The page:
Madrileños love to spend time in their elegant and spacious Buen Retiro Park on the eastern edge of the city and a favourite stop off after an hour or two walking around the immaculate grounds or rowing on the lake is Café Murillo. Named after a Spanish painter from Seville, Cafe Murillo has been serving perfect cortado and café con leche since 1927. Today its well-heeled regular clientele come for a drink at the bar or a meal at the restaurant behind. For visitors to Madrid it is also the perfect place to rest your legs after a tour of the magnificent Masters (Velázquez, Raphael, Goya, El Greco, Rubens, Rembrandt) on show in the nearby Prado Museum.

Café Murillo, Calle Ruiz de Alarcon 27. + 34 91 369 36 89 murillocafe.com

Where to Stay: Totem and Urso Hotel

If this has persuaded you to head to Madrid, two hotels well-placed to explore all these recommendations are Tótem and Hotel Urso.

A sleek bedroom at the Totem hotel
A sleek bedroom at the Totem hotel

Tótem is the newer of the two with 68 rooms and suites in the smart and long-established Salamanca district (think Belgravia in Madrid). Light and bright rooms (upgrade to a corner suite for the elegant windows alone) have wooden floors, contemporary furniture and marble bathrooms. The ground floor restaurant and bar are named Hermosos y Malditos (translates as The Beautiful and The Damned after the F. Scott Fitzgerald novel) and both are a hit with local residents.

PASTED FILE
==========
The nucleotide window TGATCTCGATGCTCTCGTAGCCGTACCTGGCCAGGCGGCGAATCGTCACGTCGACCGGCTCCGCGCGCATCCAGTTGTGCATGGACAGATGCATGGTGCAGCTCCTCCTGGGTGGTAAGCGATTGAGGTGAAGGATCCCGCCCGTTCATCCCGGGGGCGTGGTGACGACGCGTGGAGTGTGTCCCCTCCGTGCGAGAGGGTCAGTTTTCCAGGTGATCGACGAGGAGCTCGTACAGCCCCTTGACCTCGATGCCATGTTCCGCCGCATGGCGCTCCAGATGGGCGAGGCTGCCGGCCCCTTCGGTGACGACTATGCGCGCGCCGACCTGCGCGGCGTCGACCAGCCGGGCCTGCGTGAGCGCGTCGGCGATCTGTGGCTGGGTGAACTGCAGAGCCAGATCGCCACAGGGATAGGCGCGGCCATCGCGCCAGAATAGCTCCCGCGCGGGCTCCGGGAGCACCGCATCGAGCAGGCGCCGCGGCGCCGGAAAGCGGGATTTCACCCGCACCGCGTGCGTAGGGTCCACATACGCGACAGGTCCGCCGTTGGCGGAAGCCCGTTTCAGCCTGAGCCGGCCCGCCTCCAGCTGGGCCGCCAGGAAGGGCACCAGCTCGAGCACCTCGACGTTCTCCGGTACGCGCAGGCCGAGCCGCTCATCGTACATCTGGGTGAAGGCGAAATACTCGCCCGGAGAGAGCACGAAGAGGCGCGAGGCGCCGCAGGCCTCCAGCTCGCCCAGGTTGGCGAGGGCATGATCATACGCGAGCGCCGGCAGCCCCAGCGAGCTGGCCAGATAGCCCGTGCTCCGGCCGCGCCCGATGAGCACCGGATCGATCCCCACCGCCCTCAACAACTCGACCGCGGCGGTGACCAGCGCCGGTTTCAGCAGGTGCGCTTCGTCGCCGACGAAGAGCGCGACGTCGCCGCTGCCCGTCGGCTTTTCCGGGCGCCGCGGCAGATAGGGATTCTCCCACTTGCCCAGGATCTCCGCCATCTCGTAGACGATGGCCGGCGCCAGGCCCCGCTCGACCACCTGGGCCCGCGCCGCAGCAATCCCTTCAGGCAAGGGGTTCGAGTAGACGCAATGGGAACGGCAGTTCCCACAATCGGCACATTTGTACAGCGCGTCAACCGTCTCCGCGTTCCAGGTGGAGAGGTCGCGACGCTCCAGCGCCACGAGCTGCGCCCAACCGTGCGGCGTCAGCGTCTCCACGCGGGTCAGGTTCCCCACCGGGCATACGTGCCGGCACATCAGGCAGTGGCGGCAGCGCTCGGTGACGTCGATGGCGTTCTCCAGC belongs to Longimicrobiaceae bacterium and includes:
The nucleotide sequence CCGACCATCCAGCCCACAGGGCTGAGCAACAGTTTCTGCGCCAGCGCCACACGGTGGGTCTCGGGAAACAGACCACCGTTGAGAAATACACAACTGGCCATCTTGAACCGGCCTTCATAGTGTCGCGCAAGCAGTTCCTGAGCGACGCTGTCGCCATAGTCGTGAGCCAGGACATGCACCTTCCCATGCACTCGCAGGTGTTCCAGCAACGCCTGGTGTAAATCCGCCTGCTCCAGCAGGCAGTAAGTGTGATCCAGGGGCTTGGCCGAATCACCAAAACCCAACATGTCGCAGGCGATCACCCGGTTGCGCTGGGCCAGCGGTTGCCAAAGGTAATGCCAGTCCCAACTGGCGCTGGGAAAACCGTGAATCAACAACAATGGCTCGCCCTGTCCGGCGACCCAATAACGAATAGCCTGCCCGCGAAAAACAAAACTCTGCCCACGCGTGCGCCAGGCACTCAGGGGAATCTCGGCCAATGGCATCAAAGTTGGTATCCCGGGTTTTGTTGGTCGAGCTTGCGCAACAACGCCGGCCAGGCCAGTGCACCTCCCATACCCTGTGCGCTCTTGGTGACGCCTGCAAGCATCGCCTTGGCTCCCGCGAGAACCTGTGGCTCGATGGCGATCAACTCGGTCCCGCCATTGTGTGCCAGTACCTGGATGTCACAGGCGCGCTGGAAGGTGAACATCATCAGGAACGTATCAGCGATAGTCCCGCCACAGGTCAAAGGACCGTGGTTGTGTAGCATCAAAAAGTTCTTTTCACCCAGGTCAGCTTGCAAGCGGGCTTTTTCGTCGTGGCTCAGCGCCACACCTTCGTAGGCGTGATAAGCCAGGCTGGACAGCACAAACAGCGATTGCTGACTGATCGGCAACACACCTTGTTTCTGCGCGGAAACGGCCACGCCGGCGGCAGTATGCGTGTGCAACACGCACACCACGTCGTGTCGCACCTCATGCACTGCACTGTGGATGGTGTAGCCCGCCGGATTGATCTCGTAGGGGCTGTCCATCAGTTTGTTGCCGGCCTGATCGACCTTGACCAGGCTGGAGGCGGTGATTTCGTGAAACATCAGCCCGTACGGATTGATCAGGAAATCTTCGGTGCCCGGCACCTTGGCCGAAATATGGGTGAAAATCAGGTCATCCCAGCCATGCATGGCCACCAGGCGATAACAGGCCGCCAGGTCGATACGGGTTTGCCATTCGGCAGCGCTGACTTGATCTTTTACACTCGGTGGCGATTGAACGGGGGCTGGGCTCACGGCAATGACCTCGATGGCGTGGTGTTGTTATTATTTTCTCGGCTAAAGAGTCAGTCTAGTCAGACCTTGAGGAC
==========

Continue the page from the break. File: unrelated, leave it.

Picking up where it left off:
The bar was one of my favourite rooms in all of Madrid, furnished with deep blue velvet sofas and enveloping curtains that produce a suitably raffish atmosphere for drinks and tapas.

Tótem Madrid Rooms from €145 per night based on two sharing on a B&B basis; Calle de Hermosilla 23 + 34 914 260 035; totem-madrid.com

Hotel Urso
Hotel Urso

Hotel Urso is 15 minutes-walk away in Justicia, rapidly emerging as one of Madrid’s most popular areas to live. This five-star hotel opened in 2014 to rapturous acclaim for its location and spoiling interior design by architect Antonio Obrador. He has reworked the traditional neoclassical building to introduce modern style, a perfect match for Madrid’s reinvention in the past few years. Vintage black and white images of Madrid and a gloriously renovated antique elevator are matched by contemporary fabrics, a luxurious spa and the most dramatic breakfast room in the city.

Hotel Urso & Spa, Rooms from €200 based on two sharing on a B&B basis; Mejía Lequerica 8,+ 34 914 444 458; hotelurso.com